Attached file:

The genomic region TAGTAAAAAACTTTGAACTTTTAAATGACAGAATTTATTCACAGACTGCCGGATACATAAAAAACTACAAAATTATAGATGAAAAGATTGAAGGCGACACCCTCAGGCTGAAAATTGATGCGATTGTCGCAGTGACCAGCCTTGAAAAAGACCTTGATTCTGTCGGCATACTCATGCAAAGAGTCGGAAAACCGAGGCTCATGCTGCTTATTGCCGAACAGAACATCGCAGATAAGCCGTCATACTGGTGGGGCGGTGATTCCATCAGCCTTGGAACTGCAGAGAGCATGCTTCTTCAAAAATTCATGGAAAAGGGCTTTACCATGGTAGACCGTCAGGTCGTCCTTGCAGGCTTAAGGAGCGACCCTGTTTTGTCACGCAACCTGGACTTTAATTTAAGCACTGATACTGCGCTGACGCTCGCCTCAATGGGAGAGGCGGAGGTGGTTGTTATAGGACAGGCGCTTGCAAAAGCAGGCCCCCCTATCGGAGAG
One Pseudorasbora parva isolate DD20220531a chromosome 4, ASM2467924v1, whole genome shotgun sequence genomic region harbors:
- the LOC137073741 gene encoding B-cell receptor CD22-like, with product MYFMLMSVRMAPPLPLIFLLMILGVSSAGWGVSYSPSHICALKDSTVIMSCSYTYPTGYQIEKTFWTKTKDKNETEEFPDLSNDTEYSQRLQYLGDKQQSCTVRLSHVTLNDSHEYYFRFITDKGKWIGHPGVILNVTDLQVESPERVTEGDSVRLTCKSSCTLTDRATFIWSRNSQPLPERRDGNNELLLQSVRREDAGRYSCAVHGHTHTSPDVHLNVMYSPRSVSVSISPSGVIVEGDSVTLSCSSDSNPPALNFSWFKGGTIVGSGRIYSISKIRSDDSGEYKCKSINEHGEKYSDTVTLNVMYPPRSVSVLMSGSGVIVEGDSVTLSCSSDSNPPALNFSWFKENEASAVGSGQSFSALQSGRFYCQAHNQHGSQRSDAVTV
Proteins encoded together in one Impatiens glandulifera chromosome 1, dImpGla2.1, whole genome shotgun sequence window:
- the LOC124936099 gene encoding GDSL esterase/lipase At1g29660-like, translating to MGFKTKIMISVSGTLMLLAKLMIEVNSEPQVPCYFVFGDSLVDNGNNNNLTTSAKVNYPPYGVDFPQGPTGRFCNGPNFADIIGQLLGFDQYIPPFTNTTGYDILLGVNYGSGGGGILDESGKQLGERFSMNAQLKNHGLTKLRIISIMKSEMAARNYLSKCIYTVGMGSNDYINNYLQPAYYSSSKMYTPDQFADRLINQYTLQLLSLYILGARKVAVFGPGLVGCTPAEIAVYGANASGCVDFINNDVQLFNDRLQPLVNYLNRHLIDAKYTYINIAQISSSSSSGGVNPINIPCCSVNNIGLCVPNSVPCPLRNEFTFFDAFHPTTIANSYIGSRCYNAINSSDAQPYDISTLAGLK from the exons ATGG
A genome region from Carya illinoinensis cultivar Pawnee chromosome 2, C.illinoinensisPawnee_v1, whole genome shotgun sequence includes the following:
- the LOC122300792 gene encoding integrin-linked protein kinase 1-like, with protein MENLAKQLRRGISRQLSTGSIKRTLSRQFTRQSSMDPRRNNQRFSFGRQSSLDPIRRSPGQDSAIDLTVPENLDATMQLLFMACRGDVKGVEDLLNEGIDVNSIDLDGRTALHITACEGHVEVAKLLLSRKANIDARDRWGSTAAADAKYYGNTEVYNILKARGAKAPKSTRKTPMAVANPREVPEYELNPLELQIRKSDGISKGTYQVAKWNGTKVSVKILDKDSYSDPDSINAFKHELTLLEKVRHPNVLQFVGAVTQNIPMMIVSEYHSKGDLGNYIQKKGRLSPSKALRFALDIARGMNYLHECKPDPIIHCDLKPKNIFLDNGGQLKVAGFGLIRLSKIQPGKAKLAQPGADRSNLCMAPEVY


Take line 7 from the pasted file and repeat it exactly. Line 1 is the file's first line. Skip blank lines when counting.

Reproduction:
- the LOC122300792 gene encoding integrin-linked protein kinase 1-like, with protein MENLAKQLRRGISRQLSTGSIKRTLSRQFTRQSSMDPRRNNQRFSFGRQSSLDPIRRSPGQDSAIDLTVPENLDATMQLLFMACRGDVKGVEDLLNEGIDVNSIDLDGRTALHITACEGHVEVAKLLLSRKANIDARDRWGSTAAADAKYYGNTEVYNILKARGAKAPKSTRKTPMAVANPREVPEYELNPLELQIRKSDGISKGTYQVAKWNGTKVSVKILDKDSYSDPDSINAFKHELTLLEKVRHPNVLQFVGAVTQNIPMMIVSEYHSKGDLGNYIQKKGRLSPSKALRFALDIARGMNYLHECKPDPIIHCDLKPKNIFLDNGGQLKVAGFGLIRLSKIQPGKAKLAQPGADRSNLCMAPEVY